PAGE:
Give this one a miss - Issaq, directed by Manish Tiwari, is not worth your precious time or money
Director Manish Tiwary’s Issaq is a rustic take on Shakespeare’s Romeo and Juliet. Prateik and Amyra Dastur play two small town sweethearts from Varanasi. From canoodling on rickety boats perched on the beautiful banks of the city of Benares to making lethal love promises, the two do it all.
This one is a story about a feud between two families – the Kashyaps and the Mishras. And we all know about the deadly games destiny plays. Prateik (Rahul Mishra) and Amyra (Bachhi Kashyap) end up falling into the inescapable web of each other’s love. Amy’s daddy Ravi Kishen is super impressive as Teetas; he has a formidable personality in the film, bolstered by the handlebar moustache, the kohl-rimmed eyes and the desi twang – the Bhojpuri actor scares and scowls like a veritable villain. While Prateik is the gun wielding thug, Amyra goes to college – that’s different, since her focus tends to be on listening to Prateik’s love talk rather than to the professor’s pearls of wisdom. And just for the record, she does that on her mobile phone via a hands-free kit while the lectures are in progress.
While these romantic birds are basking in the rains of romance, supporting characters catch our attention. And readers, they are much better than the protagonists, believe you us! Neena Gupta, who’s a teeny-tiny part of Amy’s family and is always supporting the babe to take love risks, does a commendable job of playing the helpless old lady. Vineet Kumar Singh from Gangs of Wasseypur impresses as Prateik’s ‘not-so-brave’ gang member. He looks real ‘coz he acts real. And Makrand Deshpande just gives you the giggles with his dopey sadhu avatar. He levitates up in the air, smokes a chillum and in his free time, doles out religious gyaan to his firang followers.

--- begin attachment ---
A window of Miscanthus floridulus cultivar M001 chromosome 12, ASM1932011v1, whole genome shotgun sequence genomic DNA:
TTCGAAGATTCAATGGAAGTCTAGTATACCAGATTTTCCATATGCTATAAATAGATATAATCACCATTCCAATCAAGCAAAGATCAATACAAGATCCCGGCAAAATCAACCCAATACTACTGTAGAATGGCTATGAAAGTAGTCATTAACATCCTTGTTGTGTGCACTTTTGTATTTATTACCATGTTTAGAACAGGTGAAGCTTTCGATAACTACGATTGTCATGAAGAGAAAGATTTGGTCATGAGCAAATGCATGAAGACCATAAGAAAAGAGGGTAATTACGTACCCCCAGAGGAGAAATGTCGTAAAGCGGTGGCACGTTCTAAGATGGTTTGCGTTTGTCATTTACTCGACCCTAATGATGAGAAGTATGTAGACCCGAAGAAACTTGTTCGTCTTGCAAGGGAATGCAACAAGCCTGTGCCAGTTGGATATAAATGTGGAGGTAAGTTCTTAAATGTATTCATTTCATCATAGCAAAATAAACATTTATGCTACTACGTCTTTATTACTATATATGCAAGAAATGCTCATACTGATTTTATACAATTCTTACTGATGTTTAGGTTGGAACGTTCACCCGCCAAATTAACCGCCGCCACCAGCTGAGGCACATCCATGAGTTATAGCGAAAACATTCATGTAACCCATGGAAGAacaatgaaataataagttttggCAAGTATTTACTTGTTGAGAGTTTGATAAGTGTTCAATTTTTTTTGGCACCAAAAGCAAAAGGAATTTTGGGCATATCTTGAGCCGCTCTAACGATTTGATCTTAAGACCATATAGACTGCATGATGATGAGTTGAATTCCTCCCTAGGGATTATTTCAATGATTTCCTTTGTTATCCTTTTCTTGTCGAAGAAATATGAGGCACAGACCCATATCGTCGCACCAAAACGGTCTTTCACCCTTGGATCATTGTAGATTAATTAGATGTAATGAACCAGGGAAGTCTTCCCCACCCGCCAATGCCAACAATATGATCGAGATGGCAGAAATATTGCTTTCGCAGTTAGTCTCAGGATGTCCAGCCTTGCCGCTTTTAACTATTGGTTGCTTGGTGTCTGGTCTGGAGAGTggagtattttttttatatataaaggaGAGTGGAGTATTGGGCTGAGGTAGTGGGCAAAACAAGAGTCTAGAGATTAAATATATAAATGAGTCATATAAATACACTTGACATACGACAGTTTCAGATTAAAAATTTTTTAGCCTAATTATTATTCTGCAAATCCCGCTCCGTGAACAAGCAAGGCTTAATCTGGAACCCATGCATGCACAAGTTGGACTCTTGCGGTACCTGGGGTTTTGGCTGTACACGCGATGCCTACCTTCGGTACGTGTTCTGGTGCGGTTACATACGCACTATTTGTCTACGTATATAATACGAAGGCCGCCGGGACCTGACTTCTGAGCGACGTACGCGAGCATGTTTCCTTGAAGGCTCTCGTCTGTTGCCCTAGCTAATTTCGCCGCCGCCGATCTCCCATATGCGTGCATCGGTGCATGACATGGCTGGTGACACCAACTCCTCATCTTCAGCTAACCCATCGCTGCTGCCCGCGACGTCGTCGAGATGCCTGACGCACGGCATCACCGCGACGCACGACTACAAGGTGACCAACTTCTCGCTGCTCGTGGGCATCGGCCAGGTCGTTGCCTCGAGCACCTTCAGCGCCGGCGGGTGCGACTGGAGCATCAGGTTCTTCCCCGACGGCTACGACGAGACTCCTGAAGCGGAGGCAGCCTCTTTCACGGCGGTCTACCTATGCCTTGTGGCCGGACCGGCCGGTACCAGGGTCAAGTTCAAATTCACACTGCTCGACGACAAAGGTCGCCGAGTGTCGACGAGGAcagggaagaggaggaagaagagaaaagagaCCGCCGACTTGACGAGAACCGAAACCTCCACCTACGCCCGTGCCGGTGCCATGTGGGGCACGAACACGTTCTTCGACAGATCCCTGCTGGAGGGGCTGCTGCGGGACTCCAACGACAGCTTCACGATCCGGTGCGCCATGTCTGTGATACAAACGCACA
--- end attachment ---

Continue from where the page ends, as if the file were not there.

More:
The film is inconsistent. It failed to keep us hooked, and Prateik and Amyra simply cannot manage to step into the shoes of small town sweethearts. Their urban accents, the way they dress and how they carry themselves – nothing complements the rural and charming appeal of Benares. The quarrels look pointless and romance is flat and dispassionate. And amidst the redundant scenes there are two more people who take the cake – Rajeshwari Sachdev and Prashant Narayan, the first as Ravi Kishen’s wife and the latter as a shrewd Naxalite…
1.5 out of 5
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